What would we do if we knew how many words could our dogs learn? We would teach them all! And maybe even try to see if our dog is able to know even more than that.
How cool is it that a dog sits when we say “sit”? Or how a dog barks when we say “speak”? Or how a dog goes grocery shopping when we say “damn, we ran out of cheese”? Ok, maybe not the last one.
It’s incredible how it seems like some dogs are able to understand everything we say. The big question is are they able to learn the meaning of what we’re saying? If so, how many words are they able to learn?
Can Dogs Learn Any Words?
Before we jump into how many words can they learn, let’s first start by asking another question which is “are they actually able to learn any words at all?”.
If you search on good ol’ Google, you’ll find some websites that say dogs can learn up to 160 words. Others even claim they can learn up to 250 words. But first, let’s start by understanding what it means to learn new words.
We can only say that we’ve learned a new word when we know how to write it, read it, understand its meaning, and how to use it. When we say that we’ve heard some word but don’t know it’s meaning we don’t claim that we learned that word. Being able to properly use a word in a sentence is also proof that you understood the meaning of it.
With this said, it’s obvious that dogs don’t actually learn any words. Dogs aren’t able to write, read, use, or understand the meaning of words. If they did we would train them to write our school essays or work reports, wouldn’t that be great?
After all, we don’t speak the same language. It’s the same thing the other way around. Would we say that we’ve learned what their barking or whining means? We have no clue! But more on this later?
So Why Do They Seem To Understand What We Say?
Previously, we got to the point where we realized that dogs don’t actually learn any words. But if that?s true, then why do they seem to understand what we say?
Instead of learning the meaning of words, dogs are able to associate a sound we make to actions. These can be either actions we take or that we want them to take which will result in a stimulus for them.
This is true for both positive and negative stimuli. We all know dogs that go nuts when they hear the words “walk” or “treat”. We’ve also seen dogs hiding from their owners as soon as the owner gets home to a ripped couch and says “who did this?” or “what did you do?” (I know you’ve seen a bunch of YouTube videos like that!).
This is a clear sign that what we say does make a difference in our dog’s behavior.
Are They Just Picking Up On Sounds?
Of course not! Does your dog immediately sit whenever you use the word “sit” in a regular conversation? I’m sure he doesn’t. The melody with which you say the command makes all the difference. That is because you use a completely different melody in your voice. It’s also likely that you use a hand gesture when giving your dog this command while making eye contact with him.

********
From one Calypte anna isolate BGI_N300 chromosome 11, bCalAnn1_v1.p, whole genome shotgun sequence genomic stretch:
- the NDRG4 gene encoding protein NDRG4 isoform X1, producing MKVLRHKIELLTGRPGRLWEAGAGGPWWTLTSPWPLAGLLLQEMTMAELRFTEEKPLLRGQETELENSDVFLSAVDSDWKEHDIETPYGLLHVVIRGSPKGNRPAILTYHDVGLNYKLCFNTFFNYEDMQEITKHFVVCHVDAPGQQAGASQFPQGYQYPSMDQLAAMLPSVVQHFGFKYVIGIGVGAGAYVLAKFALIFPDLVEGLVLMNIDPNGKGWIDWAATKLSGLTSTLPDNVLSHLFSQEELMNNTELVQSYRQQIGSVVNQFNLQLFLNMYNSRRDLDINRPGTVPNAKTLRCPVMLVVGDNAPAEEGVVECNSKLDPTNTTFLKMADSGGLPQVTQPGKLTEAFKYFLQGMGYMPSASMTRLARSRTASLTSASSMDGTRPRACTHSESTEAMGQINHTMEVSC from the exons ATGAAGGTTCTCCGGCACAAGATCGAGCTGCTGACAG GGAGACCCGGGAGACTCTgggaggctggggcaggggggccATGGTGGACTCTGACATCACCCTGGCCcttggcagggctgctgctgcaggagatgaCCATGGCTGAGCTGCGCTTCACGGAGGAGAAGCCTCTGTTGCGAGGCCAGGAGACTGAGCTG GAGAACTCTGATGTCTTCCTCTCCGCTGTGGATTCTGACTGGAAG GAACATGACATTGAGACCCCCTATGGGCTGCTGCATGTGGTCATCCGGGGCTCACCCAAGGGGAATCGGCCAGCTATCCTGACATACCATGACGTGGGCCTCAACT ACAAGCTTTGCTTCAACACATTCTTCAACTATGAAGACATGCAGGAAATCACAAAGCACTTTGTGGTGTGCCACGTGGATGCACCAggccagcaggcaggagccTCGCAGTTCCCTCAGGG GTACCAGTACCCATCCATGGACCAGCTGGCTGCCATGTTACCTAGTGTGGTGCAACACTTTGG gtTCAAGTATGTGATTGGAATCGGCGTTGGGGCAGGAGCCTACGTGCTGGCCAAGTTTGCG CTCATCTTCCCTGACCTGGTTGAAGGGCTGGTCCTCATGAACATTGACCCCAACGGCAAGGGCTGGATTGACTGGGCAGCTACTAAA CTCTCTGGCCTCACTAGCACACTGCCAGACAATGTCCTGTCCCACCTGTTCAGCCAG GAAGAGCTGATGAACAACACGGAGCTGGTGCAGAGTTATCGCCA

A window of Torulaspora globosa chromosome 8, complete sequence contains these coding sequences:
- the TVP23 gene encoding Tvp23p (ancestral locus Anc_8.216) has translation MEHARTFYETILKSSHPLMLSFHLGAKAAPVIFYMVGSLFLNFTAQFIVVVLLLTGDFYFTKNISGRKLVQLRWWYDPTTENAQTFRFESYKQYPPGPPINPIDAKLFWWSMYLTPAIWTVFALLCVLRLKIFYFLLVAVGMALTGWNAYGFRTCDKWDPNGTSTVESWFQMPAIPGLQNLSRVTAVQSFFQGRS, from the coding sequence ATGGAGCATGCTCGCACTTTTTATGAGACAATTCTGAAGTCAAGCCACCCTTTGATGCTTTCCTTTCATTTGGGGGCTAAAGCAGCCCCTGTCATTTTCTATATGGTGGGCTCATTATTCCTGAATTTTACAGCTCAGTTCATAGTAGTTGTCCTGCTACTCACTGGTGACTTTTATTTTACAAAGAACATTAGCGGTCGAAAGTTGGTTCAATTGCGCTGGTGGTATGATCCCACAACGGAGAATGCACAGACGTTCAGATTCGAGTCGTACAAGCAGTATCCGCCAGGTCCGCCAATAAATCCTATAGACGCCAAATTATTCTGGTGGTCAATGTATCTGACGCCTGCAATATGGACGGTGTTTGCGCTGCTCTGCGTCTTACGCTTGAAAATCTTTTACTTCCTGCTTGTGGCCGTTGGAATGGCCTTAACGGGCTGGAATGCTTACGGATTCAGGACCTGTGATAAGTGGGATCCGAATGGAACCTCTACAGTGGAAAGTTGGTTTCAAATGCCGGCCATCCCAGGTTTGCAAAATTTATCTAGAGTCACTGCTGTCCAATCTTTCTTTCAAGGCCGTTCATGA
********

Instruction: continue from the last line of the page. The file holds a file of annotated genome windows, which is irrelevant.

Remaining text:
They pick up the tone of our voice, body language, eye contact, and even our mood. They pick up everything and can read us like a book. You can?t lie to a dog, he’s always able to sniff out the truth!
That’s why your dog seems to stay closer to you when you’re feeling down or sick. It’s like he knows that something is wrong (and he actually does).
Remember when I asked if we had learned what their barking means? Of course, we don’t. Yet, as we spend more time with our dog and get to know him better, we come to realize what they mean with the sounds they make. Still, this learning of ours will depend a lot on other factors.
Picture this, when your dog starts barking when you’re sitting on the couch you know it means that he wants to go for a walk. But what if he barks the exact same way when you’re already on a walk with him? What does that mean? You have no clue! The sound he’s making is the same. But because other factors changed, you have no idea what he means by that barking.
The Answer You Were Looking For!
Now that we’re on the same page we can start to reach an answer. By now, you’ve realized that we need to rephrase our question from “how many words can dogs learn?” to “how many sounds can dogs differentiate?”. By rephrasing the question the answer becomes clear.
Dogs can differentiate as many sounds as dogily possible. It’s only up to us to teach them what we want them to associate that word to (which event or action, from our part or theirs). As mentioned above, we don’t do this only by saying the word. We also have to use our body language, the tone in our voice, and so on. They aren’t great at reading books but they’re great at associating sounds with events or actions.
How Can I Help My Dog Associate More Sounds With Events or Actions?
If you want your dog to recognize as many sounds as possible, you should start by using single-word commands. This means using commands like “down” instead of “please lie down”. It’s easier for your dog to memorize simpler and shorter sounds. You may also want your dog to make this association with actions like going for a walk when you say “let’s go for a walk?”. To achieve this, make sure you always say that word immediately before you go out for a walk or as you grab the leash. It will take time and a lot of repetition but you’ll get there.
The number of sounds that your dog will be able to recognize will depend a lot on you. Make sure you check out my previous blog post about “How to teach a dog new tricks?. There you’ll find tips that will make teaching your dog easier.